Dr. Guy Cabral, a Professor from the Medical College of Virginia, spoke at a national (NIDA) conference on marijuana research and prevention of marijuana use. He said in his speech that the immune systems of heavy users of marijuana are compromised and that heavy use of marijuana puts the immune system in a weaker state. This leaves a person more open to harmful infections, viruses, fungi and bacteria. It may also cause a decrease in anti-tumor activity of cells of the body, leaving a person more open to the chances of developing tumors.
Marijuana Is Believed to be Psychologically Addictive
While marijuana does cause some symptoms of physical addiction, the most troubling effects are those of psychological addiction. There are short-term psychological effects from marijuana use that include things like a heightened euphoric feeling, random or a magical type of thinking, a sense of time that becomes distorted and losing some of one’s short-term memory. Normally these effects wear off over time, but in heavy marijuana users the effects can last longer, impairing the user’s ability to handle life’s stresses.
Researchers concerned with the levels of marijuana use have also pondered whether the use of marijuana eventually leads to the use of other drugs. Users who wish to continue their altered state of feeling euphoric may turn to other ways to continue that feeling, including trying other, more highly addictive drugs like cocaine and heroin.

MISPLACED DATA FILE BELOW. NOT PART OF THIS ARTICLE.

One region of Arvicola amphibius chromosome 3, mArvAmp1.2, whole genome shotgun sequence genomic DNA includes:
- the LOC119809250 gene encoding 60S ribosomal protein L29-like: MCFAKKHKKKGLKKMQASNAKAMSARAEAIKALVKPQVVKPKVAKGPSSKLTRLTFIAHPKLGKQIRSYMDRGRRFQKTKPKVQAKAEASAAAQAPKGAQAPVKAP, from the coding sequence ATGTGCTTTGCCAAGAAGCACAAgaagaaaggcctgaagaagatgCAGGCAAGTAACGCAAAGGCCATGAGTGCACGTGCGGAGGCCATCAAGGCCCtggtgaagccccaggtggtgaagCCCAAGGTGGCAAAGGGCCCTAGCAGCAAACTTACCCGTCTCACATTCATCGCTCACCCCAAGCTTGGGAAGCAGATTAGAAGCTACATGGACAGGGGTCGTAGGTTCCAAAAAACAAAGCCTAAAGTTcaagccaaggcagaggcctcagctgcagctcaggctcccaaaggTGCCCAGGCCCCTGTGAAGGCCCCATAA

Chemicals in marijuana, especially the main chemical responsible for the euphoric feeling, known as THC (delta-9-tetrahydrocannabinol), normally is broken down over time by the body. About half of it is out of the body within 24 hours. The rest, however, along with trace metabolites, can be detected through tests for as long as 45 to 60 days. Tests used to find traces of marijuana include blood tests, urine and saliva tests.
Treatment Is Most Effective in an Inpatient Facility
Treatment for marijuana use is best when it takes place in an inpatient treatment center. It is best for users to be out of the surroundings they were accustomed to when they were using marijuana. They need to learn different ways of coping with life’s challenges and need to learn that going back to the use of marijuana is not an option.
There may not be a lot of physical withdrawal symptoms from marijuana, but there are some, including:
- Feelings of depression
- Lessened appetite
- Increased feelings of anxiety
- An increase in aggressive tendencies
The more harmful and serious effects of withdrawing from marijuana seem to be more psychological than physical. For that reason, stopping the use of marijuana can be very challenging. Professionals trained in helping users to become free from their marijuana addiction, whether the withdrawal symptoms they experience are physical or psychological, can be very helpful to clients who want to become free from the urges to use marijuana.
Long term recovery from an addiction or dependence on marijuana takes time and patience. Professional inpatient treatment has the benefits of teaching clients new ways to cope with struggles in life. Clients can also interact with others who are going through the same challenges to end their dependence on marijuana.